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New Rhode Island Law Allows ‘Father-Daughter’ Dances — If There’s One for the Opposite Sex



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Rhode Island schools may now conduct gender-specific school events so long as a “comparable” event is scheduled for students of the opposite sex, the Providence Journal reports.

Democratic governor Lincoln Chafee allowed the bill became law without his signature, ignoring calls for a veto from over two dozen women’s groups.

The bill, introduced by Democratic state senator Hanna M. Gallo in the wake of a ban on single-gender events by the Cranston, R.I., school superintendent, allows “father-daughter” or “mother-son” dances so long as there is a similar event for the opposite sex.

The ban originated after the Rhode Island affiliate of the American Civil Liberties Union filed a complaint over a “Me and My Guy Dinner Dance” on behalf of a single mother of a fourth grader. The invitation asked students to bring “the adult male” of their choice.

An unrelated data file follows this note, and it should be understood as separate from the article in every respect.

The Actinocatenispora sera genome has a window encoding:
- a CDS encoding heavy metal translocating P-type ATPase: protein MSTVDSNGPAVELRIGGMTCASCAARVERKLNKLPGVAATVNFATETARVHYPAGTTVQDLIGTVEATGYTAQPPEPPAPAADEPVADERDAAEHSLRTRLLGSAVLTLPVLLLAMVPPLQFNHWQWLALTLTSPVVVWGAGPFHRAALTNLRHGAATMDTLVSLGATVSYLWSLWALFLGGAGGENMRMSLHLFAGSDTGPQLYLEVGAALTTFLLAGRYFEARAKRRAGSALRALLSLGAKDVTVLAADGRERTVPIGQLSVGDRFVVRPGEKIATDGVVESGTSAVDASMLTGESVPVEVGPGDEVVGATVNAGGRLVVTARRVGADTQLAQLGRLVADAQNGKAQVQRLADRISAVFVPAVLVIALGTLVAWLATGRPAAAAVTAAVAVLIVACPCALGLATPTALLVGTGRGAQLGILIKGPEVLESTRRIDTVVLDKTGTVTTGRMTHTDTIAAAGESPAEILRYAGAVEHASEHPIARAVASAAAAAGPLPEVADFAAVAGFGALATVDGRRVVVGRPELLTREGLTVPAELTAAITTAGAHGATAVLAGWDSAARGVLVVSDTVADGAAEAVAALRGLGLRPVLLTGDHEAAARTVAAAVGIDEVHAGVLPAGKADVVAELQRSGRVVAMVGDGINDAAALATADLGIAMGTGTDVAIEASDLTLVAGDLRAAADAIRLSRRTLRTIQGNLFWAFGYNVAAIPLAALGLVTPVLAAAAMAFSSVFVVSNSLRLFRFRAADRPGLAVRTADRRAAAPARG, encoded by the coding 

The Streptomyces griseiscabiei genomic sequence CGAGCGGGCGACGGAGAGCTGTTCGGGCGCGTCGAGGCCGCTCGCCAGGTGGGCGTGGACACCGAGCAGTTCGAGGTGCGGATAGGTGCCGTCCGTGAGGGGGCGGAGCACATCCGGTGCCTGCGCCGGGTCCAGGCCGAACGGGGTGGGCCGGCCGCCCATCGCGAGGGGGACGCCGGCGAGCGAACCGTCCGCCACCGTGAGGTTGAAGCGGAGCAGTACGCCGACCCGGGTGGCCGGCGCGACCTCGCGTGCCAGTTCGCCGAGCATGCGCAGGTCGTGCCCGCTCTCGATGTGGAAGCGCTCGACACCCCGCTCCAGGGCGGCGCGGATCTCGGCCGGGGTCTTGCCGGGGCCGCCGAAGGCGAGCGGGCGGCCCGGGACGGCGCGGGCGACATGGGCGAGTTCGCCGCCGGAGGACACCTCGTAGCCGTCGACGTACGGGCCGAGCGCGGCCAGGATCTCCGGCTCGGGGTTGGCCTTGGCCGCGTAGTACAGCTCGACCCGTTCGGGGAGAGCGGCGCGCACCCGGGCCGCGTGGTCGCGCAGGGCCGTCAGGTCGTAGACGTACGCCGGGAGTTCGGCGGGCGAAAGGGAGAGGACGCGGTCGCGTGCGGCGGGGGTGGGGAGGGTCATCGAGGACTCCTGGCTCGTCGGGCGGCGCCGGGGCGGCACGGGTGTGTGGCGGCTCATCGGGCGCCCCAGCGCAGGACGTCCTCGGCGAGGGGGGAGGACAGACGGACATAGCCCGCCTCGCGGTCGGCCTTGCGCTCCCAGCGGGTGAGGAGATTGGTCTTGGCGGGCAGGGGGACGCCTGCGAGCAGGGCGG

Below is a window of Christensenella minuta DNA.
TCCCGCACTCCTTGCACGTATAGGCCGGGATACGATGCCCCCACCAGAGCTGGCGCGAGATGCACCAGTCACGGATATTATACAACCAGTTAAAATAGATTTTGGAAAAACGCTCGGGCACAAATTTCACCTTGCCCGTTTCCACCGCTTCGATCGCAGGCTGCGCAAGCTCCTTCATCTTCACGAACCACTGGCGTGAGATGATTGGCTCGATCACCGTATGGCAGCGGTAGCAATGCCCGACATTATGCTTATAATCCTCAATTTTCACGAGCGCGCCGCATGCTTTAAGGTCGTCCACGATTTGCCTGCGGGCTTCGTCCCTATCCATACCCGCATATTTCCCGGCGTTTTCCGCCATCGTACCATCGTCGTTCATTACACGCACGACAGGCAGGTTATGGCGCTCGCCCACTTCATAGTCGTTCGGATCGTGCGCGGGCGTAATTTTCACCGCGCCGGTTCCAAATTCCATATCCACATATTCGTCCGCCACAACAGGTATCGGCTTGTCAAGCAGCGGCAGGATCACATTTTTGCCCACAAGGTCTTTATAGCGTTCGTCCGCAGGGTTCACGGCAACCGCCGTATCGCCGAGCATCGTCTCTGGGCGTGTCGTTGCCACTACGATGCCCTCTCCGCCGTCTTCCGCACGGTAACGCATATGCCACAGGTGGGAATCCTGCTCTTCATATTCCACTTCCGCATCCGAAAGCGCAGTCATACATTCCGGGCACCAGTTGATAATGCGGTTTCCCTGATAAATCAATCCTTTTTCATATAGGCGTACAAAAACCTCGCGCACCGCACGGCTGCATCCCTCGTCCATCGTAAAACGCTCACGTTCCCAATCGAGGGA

The ACLU and other opponents of the bill argue in a letter that the invitation’s suggestion is too vague, broad, and runs afoul of federal anti-discrimination laws. In addition, the law’s foes charge that it will allow segregation of boys and girls in extracurricular activities, and permit activities that “reflect sex stereotypes,” such as girl dances and boy baseball games.

Steven Brown, the executive director for the ACLU’s Rhode Island Affiliate, blasted the bill, calling it “a clear violation of federal law.”

“I think it is embarrassing that Rhode Island has taken a leap 40 years backwards before Title IX was enacted by Congress,” Brown said.

Brown said that he assumed “the first school district that attempts to make use of the law will be facing a lawsuit.”



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